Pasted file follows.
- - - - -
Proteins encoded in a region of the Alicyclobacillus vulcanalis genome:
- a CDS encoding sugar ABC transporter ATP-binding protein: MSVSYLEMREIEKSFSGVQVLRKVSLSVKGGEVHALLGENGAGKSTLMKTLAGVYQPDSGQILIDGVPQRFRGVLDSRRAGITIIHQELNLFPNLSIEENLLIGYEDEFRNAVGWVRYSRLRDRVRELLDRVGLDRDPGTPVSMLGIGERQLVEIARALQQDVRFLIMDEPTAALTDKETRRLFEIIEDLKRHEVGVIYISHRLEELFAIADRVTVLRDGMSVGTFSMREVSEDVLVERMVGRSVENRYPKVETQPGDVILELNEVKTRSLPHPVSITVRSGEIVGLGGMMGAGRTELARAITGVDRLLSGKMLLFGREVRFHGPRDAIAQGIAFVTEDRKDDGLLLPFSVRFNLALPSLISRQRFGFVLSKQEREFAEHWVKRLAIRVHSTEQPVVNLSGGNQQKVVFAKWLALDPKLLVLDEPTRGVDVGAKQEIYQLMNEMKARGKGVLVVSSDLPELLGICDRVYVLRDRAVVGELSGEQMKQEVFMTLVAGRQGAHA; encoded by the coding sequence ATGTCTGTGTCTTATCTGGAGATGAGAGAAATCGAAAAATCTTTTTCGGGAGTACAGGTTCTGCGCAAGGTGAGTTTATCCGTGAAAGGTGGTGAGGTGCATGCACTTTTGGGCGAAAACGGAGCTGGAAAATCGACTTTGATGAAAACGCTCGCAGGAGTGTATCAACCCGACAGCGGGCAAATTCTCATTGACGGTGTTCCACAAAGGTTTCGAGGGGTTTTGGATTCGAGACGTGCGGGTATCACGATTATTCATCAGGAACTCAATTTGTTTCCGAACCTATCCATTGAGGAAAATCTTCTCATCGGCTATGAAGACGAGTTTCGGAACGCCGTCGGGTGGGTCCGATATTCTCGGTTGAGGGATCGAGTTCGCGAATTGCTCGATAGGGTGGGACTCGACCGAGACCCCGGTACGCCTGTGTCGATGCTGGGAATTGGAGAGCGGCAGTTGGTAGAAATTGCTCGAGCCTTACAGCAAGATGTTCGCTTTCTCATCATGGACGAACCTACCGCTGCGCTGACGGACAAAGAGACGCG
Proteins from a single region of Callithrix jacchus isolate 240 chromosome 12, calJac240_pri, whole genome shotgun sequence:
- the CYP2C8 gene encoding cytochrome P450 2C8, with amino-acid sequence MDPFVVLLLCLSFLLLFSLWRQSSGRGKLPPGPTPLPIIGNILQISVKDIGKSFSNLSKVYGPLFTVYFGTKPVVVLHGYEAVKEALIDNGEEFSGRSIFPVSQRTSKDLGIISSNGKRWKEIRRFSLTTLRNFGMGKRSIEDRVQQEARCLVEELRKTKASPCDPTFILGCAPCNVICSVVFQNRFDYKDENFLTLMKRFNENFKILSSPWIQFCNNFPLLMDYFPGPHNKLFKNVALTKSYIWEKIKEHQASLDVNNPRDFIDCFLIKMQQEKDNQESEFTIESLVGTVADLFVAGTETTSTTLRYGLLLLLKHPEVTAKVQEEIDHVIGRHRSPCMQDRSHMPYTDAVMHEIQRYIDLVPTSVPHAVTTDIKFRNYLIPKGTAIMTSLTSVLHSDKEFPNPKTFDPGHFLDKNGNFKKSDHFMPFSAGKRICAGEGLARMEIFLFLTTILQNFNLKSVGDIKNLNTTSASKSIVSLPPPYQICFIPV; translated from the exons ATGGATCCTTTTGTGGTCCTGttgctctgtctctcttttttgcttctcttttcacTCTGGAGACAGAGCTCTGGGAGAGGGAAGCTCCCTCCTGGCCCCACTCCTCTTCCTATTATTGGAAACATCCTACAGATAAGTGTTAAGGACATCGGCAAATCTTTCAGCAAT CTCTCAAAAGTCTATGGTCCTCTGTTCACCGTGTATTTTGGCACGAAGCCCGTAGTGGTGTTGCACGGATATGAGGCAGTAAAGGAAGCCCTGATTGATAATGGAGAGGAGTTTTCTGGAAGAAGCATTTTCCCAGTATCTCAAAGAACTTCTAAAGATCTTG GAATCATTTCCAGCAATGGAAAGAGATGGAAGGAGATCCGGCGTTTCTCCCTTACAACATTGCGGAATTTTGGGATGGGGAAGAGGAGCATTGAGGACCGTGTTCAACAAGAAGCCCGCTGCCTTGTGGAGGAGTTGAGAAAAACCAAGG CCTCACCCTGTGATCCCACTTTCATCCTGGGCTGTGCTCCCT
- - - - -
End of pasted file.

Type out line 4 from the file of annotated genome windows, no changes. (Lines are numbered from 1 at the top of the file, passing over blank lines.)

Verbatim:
- the CYP2C8 gene encoding cytochrome P450 2C8, with amino-acid sequence MDPFVVLLLCLSFLLLFSLWRQSSGRGKLPPGPTPLPIIGNILQISVKDIGKSFSNLSKVYGPLFTVYFGTKPVVVLHGYEAVKEALIDNGEEFSGRSIFPVSQRTSKDLGIISSNGKRWKEIRRFSLTTLRNFGMGKRSIEDRVQQEARCLVEELRKTKASPCDPTFILGCAPCNVICSVVFQNRFDYKDENFLTLMKRFNENFKILSSPWIQFCNNFPLLMDYFPGPHNKLFKNVALTKSYIWEKIKEHQASLDVNNPRDFIDCFLIKMQQEKDNQESEFTIESLVGTVADLFVAGTETTSTTLRYGLLLLLKHPEVTAKVQEEIDHVIGRHRSPCMQDRSHMPYTDAVMHEIQRYIDLVPTSVPHAVTTDIKFRNYLIPKGTAIMTSLTSVLHSDKEFPNPKTFDPGHFLDKNGNFKKSDHFMPFSAGKRICAGEGLARMEIFLFLTTILQNFNLKSVGDIKNLNTTSASKSIVSLPPPYQICFIPV; translated from the exons ATGGATCCTTTTGTGGTCCTGttgctctgtctctcttttttgcttctcttttcacTCTGGAGACAGAGCTCTGGGAGAGGGAAGCTCCCTCCTGGCCCCACTCCTCTTCCTATTATTGGAAACATCCTACAGATAAGTGTTAAGGACATCGGCAAATCTTTCAGCAAT CTCTCAAAAGTCTATGGTCCTCTGTTCACCGTGTATTTTGGCACGAAGCCCGTAGTGGTGTTGCACGGATATGAGGCAGTAAAGGAAGCCCTGATTGATAATGGAGAGGAGTTTTCTGGAAGAAGCATTTTCCCAGTATCTCAAAGAACTTCTAAAGATCTTG GAATCATTTCCAGCAATGGAAAGAGATGGAAGGAGATCCGGCGTTTCTCCCTTACAACATTGCGGAATTTTGGGATGGGGAAGAGGAGCATTGAGGACCGTGTTCAACAAGAAGCCCGCTGCCTTGTGGAGGAGTTGAGAAAAACCAAGG CCTCACCCTGTGATCCCACTTTCATCCTGGGCTGTGCTCCCT